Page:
This Ashikita Zairai Kamairicha green tea is crafted from a zairai (在来), or ‘native’ cultivar. In reality, this term does not refer to a single cultivar in a classic sense. Rather zairai in Japan refers to any collection of ‘native’ tea plants. Generally these are old tea gardens with plants that pre-exist modern cultivars and have therefore evolved on their own. Most times these plants would also be grown from seeds rather than cuttings, thus greatly diversifying the variety with the plants of the garden. Generally zairai gardens produce lower yields and are less uniform in output. This is a negative aspect for the farmers as it makes harvesting and processing more costly and complicated while yielding lower returns. However zairai gardens are very much part of the Japanese tea heritage and give a fascinating insight into what tea used to be like before modern selection processes and cultivars were introduced. The zairai plants at this tea garden were planted over 60 years ago using seeds from other ‘native’ tea plants.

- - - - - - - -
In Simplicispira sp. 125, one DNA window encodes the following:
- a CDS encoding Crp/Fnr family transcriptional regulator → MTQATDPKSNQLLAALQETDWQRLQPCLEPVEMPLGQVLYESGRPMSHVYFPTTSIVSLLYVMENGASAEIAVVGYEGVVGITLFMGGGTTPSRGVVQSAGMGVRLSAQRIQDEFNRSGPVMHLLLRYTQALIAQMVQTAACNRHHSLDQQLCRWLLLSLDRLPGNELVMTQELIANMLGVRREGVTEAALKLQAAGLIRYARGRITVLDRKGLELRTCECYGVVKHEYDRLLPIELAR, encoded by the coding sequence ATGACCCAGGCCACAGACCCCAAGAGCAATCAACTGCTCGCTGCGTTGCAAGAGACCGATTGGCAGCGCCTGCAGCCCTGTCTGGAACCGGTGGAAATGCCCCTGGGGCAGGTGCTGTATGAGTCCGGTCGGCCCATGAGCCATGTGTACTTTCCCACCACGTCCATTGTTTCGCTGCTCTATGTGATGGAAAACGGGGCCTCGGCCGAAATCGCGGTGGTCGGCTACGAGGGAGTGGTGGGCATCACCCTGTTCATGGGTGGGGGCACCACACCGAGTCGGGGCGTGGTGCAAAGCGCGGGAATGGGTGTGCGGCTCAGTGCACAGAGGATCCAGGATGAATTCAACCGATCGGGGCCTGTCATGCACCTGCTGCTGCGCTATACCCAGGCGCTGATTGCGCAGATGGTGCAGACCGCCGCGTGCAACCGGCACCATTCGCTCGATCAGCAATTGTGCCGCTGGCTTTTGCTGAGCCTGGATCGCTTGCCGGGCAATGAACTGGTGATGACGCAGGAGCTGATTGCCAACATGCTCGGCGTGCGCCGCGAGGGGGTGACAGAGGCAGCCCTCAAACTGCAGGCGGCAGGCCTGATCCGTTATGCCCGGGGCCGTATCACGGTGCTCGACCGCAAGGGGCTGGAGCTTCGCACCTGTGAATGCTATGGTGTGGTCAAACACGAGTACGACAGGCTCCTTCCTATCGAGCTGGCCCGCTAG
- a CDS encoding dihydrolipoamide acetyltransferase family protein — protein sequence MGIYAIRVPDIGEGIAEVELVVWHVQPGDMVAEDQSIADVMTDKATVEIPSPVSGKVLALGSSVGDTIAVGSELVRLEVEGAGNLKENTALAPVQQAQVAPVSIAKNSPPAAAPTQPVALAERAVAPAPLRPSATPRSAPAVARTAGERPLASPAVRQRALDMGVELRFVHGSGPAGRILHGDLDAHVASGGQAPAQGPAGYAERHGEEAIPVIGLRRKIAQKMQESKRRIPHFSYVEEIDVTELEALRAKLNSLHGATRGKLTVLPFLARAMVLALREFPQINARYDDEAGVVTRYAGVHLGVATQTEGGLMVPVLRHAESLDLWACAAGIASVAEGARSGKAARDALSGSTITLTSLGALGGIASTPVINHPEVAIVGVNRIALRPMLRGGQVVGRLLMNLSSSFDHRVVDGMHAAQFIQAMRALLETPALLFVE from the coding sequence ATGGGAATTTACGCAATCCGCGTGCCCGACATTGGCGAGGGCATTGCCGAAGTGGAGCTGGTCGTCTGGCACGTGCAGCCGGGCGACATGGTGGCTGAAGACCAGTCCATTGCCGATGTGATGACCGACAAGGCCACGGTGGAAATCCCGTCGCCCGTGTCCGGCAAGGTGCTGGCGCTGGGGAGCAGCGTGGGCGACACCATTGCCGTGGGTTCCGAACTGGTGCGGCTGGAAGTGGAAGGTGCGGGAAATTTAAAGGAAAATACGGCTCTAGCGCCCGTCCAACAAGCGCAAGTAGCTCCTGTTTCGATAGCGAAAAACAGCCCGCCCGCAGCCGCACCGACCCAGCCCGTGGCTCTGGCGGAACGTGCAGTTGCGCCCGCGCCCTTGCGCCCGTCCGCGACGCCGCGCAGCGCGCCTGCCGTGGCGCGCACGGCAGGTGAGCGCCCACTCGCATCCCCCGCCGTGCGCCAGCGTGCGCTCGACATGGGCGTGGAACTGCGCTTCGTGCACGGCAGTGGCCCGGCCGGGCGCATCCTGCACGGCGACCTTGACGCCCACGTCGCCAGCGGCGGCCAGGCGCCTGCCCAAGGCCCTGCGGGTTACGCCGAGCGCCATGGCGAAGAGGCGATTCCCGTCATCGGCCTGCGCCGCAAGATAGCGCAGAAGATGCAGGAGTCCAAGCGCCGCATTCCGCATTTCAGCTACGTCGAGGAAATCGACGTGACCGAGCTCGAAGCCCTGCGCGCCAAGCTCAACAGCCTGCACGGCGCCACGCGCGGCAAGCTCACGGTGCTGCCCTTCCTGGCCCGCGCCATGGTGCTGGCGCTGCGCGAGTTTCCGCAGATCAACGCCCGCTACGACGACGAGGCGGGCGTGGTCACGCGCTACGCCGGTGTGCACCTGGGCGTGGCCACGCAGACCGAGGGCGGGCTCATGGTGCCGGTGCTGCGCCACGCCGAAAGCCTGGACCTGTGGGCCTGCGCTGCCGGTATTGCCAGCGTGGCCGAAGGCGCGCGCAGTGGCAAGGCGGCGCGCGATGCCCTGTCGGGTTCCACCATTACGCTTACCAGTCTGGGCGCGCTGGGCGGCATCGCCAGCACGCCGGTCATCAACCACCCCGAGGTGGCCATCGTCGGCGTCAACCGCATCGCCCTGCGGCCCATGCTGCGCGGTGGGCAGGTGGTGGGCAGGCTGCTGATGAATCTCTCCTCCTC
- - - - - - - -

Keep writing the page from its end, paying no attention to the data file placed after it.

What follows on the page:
Ashikita Zairai Kamairicha is also a pan fried tea; kamairicha (釜炒り茶) literally translates as ‘pan-fried tea’. Pan-frying or steaming fresh tea leaves is the process that stops oxidation of the leaves, making green tea. Most Japanese green teas are steamed, which results in a distinctive taste that tends to be heavy on grassy, savoury and astringent flavours. By contrast, kamairicha undergoes pan frying that results in a different flavour profile that is more balanced with sweeter and lighter green notes. Less than 5% of current Japan’s tea output is within the pan-fried category.